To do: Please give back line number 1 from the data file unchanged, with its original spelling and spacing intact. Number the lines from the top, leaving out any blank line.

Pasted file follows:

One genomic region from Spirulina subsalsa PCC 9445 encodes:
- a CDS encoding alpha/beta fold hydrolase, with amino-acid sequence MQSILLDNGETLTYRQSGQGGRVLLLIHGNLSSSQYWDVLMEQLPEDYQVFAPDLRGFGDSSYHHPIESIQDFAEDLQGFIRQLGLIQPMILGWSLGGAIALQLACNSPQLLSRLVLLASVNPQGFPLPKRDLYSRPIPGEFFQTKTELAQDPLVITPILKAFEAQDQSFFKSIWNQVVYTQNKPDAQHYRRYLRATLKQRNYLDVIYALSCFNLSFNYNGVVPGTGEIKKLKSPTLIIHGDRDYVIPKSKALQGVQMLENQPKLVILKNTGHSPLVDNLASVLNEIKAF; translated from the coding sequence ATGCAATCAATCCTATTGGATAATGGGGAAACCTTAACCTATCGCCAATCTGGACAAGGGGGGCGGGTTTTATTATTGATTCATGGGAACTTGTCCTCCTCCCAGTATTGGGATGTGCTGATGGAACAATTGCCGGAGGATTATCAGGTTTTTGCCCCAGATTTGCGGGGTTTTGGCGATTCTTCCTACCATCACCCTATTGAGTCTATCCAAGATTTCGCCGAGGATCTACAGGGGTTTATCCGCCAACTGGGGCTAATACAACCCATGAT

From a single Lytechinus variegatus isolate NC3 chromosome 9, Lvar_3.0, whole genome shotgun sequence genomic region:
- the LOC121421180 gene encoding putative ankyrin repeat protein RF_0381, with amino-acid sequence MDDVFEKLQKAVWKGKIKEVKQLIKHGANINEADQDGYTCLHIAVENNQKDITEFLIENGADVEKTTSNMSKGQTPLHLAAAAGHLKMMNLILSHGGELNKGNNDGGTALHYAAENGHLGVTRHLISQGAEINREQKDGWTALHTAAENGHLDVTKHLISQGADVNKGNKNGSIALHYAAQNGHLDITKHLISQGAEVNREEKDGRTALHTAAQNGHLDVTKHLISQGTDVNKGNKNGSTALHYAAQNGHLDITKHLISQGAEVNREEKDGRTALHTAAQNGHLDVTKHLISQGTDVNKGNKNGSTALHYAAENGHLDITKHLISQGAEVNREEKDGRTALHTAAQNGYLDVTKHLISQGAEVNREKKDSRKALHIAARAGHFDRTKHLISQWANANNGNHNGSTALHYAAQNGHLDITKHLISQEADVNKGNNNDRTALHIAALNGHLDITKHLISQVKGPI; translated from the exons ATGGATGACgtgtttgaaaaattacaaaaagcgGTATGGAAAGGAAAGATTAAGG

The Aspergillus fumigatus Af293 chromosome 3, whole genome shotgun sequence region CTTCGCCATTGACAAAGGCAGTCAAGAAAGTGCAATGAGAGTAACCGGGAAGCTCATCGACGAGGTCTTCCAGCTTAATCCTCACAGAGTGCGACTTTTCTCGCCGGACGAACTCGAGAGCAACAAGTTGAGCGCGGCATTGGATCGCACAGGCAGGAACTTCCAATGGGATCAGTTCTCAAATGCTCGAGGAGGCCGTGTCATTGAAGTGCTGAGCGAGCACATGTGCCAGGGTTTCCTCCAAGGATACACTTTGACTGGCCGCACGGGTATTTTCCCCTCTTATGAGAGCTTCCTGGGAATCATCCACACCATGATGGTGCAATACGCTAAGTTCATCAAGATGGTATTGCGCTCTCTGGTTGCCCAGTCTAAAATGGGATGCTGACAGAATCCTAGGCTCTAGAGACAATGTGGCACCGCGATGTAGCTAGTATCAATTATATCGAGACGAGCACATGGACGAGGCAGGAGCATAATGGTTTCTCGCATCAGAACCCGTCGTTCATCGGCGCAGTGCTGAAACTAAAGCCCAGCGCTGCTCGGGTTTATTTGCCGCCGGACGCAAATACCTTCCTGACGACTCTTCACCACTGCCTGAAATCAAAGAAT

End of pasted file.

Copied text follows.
One genomic region from Spirulina subsalsa PCC 9445 encodes: